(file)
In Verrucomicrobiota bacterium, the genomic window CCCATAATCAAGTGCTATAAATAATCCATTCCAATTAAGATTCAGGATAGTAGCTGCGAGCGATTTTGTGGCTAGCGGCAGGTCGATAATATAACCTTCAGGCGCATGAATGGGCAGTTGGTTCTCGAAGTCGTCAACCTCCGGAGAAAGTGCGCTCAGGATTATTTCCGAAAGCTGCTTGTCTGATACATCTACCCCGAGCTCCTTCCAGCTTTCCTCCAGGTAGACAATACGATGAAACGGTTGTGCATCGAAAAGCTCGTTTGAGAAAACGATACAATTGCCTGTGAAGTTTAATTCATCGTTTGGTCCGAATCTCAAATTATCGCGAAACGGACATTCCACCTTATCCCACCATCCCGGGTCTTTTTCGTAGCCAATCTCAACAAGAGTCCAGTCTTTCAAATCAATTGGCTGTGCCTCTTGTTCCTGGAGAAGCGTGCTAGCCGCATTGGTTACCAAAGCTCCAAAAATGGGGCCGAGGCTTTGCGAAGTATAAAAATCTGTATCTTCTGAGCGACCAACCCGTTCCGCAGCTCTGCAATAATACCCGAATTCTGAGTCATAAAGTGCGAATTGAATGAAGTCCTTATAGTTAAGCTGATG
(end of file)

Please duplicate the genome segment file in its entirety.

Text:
In Verrucomicrobiota bacterium, the genomic window CCCATAATCAAGTGCTATAAATAATCCATTCCAATTAAGATTCAGGATAGTAGCTGCGAGCGATTTTGTGGCTAGCGGCAGGTCGATAATATAACCTTCAGGCGCATGAATGGGCAGTTGGTTCTCGAAGTCGTCAACCTCCGGAGAAAGTGCGCTCAGGATTATTTCCGAAAGCTGCTTGTCTGATACATCTACCCCGAGCTCCTTCCAGCTTTCCTCCAGGTAGACAATACGATGAAACGGTTGTGCATCGAAAAGCTCGTTTGAGAAAACGATACAATTGCCTGTGAAGTTTAATTCATCGTTTGGTCCGAATCTCAAATTATCGCGAAACGGACATTCCACCTTATCCCACCATCCCGGGTCTTTTTCGTAGCCAATCTCAACAAGAGTCCAGTCTTTCAAATCAATTGGCTGTGCCTCTTGTTCCTGGAGAAGCGTGCTAGCCGCATTGGTTACCAAAGCTCCAAAAATGGGGCCGAGGCTTTGCGAAGTATAAAAATCTGTATCTTCTGAGCGACCAACCCGTTCCGCAGCTCTGCAATAATACCCGAATTCTGAGTCATAAAGTGCGAATTGAATGAAGTCCTTATAGTTAAGCTGATG